The following comes from a talk on William Tyndale given by John Piper a couple of years ago. His thoughts struck me because I'm beginning to really love language and appreciate the beauty of it. I want the ability to make thoughts and ideas come alive by using more creative vocabulary. And it's interesting because Erasmus and many of the early Bible translators were lovers of language as well. And, as you'll read, some think that without guys like Erasmus there would be no Shakespeare.
"Erasmus wrote a book called De copia that...helped students increase their abilities to exploit the 'copious' potential of language. This was hugely influential in the early 1500s in England and was used to train students in the infinite possibilities of varied verbal expression. The aim was to keep that language from sinking down to mere jargon and worn-out slang and uncreative, unimaginative, prosaic, colorless, boring speech.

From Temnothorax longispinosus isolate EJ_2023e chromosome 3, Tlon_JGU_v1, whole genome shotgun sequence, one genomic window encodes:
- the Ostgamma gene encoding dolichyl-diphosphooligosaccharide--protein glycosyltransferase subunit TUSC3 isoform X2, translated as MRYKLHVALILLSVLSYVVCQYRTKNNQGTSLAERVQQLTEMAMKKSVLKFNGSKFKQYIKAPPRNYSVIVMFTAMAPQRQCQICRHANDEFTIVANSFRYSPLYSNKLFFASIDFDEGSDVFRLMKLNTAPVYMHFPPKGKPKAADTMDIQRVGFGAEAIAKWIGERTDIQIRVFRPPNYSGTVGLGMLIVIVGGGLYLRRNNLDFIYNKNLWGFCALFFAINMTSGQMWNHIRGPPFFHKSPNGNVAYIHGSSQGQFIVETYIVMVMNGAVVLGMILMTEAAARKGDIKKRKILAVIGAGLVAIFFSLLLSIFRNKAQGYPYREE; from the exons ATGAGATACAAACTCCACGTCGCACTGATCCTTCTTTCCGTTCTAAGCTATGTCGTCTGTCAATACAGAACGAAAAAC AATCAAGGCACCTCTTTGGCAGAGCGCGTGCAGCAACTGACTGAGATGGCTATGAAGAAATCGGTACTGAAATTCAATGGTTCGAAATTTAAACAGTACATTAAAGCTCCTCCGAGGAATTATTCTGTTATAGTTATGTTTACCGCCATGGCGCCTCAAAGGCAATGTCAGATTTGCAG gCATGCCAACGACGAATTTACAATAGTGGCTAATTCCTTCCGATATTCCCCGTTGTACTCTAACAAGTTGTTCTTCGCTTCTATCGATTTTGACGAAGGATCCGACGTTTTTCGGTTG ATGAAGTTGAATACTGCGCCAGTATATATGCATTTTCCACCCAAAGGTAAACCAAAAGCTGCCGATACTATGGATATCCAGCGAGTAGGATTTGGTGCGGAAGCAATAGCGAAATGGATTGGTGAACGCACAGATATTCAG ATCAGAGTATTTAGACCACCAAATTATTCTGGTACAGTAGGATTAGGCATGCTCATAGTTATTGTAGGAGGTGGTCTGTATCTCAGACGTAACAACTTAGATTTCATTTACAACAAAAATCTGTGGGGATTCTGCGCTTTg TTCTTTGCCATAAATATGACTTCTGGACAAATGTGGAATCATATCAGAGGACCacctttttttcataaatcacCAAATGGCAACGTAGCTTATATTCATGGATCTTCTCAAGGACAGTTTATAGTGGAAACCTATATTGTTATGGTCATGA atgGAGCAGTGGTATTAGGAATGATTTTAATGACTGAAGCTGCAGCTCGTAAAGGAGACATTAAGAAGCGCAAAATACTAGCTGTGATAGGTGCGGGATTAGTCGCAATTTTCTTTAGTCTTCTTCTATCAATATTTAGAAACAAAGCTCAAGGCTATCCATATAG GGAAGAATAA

One practice lesson for students from De copia was to give 'no fewer than one hundred fifty ways of saying ‘Your letter has delighted me very much.’' The point was to force students 'to use of all the verbal muscles in order to avoid any hint of flabbiness.' It is not surprising that this is the kind of educational world that gave rise to William Shakespeare (who was born in 1564). Shakespeare is renown for his unparalleled use of copiousness in language. One critic wrote, 'Without Erasmus, no Shakespeare.'"